I pray that in these truly uncertain times, we learn to keep our gaze upon the naked truth. If she lies at the bottom of a well as Democritus said, then we must find her. She can lead us on the path of deep consideration where we truly treat one another and nature with decency and dignity.

Photo credit: Wiki

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Yima live! is an audio show examining globally relevant themes impacting our world and affecting the Africa region, especially Nigeria. The show aims to bring attention to salient global issues and key regional developments causing disruptions and shaping fast evolving twenty first century realities.


  • kalada gift Ibikuno says:

    Well written and refreshing to read! Truth is indeed naked but it appears that what makes people turn away from the truth isn’t its nakedness but the uncomfortable facts it may reveal. The previleges we might lose. Lies, cheating and injustice does create priveleges for many by bequeathing unearned advantages to those who perpetrate them. How could truth be welcomed when its presence would take away these priveleges! The truth, it appears is only welcome when it is to our advantage.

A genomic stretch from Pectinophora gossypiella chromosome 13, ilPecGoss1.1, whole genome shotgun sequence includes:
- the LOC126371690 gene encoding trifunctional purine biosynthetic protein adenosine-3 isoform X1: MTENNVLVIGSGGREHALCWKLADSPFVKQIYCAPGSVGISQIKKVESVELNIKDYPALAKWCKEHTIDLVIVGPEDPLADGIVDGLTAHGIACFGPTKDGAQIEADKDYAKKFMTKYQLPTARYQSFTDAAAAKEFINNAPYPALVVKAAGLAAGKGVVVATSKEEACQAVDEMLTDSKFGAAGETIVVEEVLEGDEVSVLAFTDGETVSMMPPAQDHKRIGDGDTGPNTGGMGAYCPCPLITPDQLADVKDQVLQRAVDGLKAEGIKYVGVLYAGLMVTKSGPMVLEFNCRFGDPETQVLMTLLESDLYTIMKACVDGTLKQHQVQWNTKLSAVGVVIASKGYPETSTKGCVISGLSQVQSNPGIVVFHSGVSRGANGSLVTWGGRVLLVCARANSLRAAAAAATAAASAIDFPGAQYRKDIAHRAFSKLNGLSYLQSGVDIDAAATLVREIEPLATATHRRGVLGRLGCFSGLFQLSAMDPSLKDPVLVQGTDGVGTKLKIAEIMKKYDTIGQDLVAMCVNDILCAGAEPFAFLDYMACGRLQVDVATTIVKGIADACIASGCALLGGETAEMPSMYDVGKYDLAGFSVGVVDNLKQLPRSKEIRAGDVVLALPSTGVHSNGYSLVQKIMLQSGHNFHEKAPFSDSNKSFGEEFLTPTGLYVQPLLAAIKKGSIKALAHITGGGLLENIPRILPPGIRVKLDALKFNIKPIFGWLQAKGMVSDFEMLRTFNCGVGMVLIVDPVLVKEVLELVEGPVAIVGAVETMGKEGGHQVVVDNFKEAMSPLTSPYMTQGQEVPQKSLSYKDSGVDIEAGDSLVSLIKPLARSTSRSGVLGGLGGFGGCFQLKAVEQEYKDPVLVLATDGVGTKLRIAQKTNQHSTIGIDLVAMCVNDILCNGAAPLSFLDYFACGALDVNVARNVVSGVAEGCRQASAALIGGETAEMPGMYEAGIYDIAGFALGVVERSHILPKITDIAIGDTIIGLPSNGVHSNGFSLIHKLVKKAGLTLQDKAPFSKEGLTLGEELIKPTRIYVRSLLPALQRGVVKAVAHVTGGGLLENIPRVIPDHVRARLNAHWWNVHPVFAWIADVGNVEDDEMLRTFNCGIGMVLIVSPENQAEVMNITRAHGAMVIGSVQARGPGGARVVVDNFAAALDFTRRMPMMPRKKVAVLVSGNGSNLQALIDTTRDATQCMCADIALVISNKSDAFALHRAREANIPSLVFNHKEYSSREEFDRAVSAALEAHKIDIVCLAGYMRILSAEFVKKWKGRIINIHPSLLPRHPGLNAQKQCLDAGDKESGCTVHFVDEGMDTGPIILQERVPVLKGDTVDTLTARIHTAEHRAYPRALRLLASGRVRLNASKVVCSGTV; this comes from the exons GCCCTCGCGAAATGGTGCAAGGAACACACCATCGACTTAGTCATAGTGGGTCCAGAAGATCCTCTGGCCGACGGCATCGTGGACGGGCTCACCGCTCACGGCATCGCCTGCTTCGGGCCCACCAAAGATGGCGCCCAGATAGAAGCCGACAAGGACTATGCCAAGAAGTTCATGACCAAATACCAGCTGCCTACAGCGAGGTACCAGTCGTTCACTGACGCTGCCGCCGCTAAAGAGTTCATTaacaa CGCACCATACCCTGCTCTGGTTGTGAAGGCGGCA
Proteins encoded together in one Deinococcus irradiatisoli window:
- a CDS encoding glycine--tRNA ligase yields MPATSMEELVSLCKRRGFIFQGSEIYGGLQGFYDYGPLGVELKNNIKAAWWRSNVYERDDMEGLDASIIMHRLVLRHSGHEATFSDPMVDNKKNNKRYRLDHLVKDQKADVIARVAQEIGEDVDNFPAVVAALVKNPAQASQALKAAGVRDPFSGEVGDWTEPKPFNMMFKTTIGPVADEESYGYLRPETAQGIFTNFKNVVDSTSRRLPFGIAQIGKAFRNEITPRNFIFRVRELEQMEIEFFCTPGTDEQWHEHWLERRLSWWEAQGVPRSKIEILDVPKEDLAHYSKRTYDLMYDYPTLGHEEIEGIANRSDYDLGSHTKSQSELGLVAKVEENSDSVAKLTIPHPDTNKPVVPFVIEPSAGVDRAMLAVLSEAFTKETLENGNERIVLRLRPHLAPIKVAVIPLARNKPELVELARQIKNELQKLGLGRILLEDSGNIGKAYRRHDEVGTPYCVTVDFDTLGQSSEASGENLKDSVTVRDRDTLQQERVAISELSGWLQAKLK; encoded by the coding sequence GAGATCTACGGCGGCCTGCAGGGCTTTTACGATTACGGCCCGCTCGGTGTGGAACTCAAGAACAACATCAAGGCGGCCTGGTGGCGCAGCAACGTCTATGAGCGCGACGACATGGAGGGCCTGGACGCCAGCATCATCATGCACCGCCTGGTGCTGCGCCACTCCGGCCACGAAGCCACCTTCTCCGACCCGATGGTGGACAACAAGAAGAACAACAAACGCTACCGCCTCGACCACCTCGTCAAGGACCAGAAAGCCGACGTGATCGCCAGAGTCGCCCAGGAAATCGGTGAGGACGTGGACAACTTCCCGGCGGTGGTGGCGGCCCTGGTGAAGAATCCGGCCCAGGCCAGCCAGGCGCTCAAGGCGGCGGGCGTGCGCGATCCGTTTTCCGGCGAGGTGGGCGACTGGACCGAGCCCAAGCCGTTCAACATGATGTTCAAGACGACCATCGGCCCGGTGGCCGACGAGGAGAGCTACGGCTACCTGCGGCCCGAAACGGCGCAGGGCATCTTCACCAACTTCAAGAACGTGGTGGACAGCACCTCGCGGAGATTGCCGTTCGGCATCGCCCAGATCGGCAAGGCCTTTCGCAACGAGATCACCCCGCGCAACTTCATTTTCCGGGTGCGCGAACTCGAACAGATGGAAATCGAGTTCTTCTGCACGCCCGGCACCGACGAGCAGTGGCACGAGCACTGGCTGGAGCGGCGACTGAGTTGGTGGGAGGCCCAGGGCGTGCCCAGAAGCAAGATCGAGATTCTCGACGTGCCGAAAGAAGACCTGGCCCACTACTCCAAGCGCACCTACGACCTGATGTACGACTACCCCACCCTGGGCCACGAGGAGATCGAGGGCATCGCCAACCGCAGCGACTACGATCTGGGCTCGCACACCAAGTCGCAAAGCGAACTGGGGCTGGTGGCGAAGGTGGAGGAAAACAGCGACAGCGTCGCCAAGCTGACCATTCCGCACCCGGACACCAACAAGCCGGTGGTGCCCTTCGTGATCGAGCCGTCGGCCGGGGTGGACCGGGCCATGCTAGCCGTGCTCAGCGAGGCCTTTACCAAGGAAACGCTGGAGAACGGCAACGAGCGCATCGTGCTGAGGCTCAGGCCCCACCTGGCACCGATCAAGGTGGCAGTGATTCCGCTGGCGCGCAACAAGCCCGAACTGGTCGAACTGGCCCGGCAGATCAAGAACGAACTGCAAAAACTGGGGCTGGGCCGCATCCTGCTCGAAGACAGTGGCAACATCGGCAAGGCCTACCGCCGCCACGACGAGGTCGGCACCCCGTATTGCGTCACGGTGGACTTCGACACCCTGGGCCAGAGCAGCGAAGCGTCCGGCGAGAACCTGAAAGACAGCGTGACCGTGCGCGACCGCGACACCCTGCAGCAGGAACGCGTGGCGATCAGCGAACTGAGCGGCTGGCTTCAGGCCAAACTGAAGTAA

The question about what makes us is one that we may never have a generally acceptable answer. However, I think our unbringing, the environment, education and our influences all come together to shape who we are. I don’t believe that ‘growing up with all the privileges of money and comfort and having an easy life comparatively, equate a lack of empathy, sensitivity and a predilection for manipulating systems and people’. Humans are complex beings and two people who grew under the same circumstances of life may react differently to societal issues. There are countless examples of people born with into health showing compassion and empathy to the plight of others and helping out. We also have those born into wealth who behave as if the world revolves around them. They are arrogant without compassion and insensitive. I think what is most important is not whether one was born into wealth or poverty but how one was raised and the values one internalized growing up. A person raised in love and care and taught to be considerate, caring and compassionate in dealing with others. Would most likely not be insensitive and manipulative regardless of whether he or she was born into wealth or poverty.

    I have known people who were formely poor but once they got into wealth they forgot where they came from. Becoming arrogant, insensitive And uncaring. Others turned out to be caring and helping others succeed. Being poor does not necessarily predispose one to being empathetic.

    Out value system, what we hold in our heart: whether love or hate is more important in how we treat people than the circumstances of our birth or environment. There is saying that “you can’t give what you don’t have”. How we treat people is a reflection of who we truly are.

  • Aneko says:

    Great piece!